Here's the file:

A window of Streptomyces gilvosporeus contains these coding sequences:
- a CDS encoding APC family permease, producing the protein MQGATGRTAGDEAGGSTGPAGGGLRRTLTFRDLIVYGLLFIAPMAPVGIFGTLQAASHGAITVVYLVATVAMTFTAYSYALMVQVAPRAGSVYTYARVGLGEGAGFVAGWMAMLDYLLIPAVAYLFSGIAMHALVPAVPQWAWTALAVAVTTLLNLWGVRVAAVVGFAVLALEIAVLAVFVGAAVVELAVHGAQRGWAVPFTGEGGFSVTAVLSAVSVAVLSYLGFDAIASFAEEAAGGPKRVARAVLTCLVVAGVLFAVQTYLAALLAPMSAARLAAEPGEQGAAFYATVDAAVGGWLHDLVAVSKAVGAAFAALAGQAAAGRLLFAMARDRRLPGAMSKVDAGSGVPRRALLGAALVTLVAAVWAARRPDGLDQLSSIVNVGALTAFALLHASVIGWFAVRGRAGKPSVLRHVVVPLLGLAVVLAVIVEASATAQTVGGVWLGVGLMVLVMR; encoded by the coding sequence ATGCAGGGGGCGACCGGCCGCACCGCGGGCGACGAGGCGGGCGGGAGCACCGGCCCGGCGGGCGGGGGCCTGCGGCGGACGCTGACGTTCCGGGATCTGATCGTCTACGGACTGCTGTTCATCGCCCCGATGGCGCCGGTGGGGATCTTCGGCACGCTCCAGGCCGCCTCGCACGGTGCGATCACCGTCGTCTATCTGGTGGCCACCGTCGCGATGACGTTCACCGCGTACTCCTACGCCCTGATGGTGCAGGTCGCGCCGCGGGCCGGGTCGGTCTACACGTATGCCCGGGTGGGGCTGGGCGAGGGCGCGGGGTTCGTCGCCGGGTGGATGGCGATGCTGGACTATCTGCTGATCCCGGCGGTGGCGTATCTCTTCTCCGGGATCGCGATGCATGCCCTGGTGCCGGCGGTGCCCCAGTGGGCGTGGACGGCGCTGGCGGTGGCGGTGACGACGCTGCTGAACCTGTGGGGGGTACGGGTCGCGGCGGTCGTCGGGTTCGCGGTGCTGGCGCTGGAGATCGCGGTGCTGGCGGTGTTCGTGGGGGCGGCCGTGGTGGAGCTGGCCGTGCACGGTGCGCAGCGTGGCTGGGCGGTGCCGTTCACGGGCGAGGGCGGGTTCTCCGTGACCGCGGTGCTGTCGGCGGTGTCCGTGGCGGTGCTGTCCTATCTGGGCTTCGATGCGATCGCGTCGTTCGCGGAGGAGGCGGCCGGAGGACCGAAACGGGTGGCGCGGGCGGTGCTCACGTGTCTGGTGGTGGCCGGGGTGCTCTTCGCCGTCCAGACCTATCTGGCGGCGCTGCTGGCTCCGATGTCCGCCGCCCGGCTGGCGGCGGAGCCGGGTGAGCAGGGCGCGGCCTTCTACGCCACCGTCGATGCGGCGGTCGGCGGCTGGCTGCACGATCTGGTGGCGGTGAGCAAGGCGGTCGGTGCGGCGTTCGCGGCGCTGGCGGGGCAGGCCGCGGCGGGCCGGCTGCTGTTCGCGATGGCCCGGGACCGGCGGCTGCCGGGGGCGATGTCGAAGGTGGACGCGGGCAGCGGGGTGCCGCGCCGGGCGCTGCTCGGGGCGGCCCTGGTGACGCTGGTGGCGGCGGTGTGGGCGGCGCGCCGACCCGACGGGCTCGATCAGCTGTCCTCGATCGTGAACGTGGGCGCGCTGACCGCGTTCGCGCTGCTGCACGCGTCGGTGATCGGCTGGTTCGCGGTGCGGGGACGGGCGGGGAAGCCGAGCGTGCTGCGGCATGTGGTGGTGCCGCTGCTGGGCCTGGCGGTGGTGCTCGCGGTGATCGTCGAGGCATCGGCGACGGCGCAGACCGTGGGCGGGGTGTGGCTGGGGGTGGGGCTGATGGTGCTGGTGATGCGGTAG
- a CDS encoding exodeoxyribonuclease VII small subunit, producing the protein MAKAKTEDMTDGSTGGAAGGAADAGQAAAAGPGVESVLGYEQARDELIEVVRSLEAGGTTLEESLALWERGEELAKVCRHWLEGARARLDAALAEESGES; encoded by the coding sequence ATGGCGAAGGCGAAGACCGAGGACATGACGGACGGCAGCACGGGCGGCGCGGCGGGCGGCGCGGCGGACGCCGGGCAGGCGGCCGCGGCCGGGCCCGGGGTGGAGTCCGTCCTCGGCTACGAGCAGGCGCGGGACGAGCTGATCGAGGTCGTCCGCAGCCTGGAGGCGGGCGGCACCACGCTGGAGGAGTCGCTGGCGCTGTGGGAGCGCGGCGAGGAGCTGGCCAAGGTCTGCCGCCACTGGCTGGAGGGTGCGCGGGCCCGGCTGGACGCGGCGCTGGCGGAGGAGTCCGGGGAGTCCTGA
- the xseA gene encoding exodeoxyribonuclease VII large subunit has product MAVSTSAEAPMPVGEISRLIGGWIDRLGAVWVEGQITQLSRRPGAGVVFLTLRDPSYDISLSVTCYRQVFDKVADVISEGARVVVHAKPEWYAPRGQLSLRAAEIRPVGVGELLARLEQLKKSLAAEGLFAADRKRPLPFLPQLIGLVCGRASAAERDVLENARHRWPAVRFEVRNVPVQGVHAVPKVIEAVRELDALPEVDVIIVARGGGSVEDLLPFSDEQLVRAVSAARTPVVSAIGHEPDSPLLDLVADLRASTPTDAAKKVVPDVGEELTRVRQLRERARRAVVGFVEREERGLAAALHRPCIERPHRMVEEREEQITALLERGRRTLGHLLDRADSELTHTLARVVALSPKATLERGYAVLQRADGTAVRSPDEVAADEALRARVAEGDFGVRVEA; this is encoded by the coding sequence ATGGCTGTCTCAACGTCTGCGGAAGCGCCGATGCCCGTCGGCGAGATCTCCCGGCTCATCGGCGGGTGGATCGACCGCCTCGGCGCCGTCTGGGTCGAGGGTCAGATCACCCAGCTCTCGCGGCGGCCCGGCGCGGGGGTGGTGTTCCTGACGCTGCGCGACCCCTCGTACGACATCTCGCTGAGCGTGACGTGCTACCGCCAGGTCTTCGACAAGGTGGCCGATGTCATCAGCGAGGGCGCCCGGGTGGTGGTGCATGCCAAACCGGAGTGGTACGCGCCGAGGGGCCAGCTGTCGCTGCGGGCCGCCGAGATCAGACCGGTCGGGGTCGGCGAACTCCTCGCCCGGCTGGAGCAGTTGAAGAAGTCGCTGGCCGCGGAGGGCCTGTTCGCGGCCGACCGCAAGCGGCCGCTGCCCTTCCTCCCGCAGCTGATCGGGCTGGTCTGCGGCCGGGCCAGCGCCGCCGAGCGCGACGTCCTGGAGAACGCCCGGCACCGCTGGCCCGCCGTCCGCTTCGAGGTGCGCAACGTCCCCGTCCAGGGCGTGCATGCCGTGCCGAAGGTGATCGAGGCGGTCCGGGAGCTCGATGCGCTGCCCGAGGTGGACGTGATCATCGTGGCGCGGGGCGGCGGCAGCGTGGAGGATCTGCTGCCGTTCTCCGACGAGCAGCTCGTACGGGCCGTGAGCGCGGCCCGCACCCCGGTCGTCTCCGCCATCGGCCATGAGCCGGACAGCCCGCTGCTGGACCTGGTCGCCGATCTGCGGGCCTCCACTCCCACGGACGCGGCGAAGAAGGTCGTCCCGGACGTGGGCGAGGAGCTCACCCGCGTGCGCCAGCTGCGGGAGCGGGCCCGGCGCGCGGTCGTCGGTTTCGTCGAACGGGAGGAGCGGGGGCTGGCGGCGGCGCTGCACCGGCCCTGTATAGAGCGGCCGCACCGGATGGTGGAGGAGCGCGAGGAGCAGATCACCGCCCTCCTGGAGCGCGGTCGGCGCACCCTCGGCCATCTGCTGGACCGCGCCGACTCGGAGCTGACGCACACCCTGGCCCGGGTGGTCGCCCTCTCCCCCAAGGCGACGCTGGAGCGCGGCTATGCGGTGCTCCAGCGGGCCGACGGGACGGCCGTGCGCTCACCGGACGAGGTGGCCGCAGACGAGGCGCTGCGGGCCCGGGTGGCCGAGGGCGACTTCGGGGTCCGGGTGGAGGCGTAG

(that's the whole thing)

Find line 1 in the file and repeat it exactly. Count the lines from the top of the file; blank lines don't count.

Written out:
A window of Streptomyces gilvosporeus contains these coding sequences: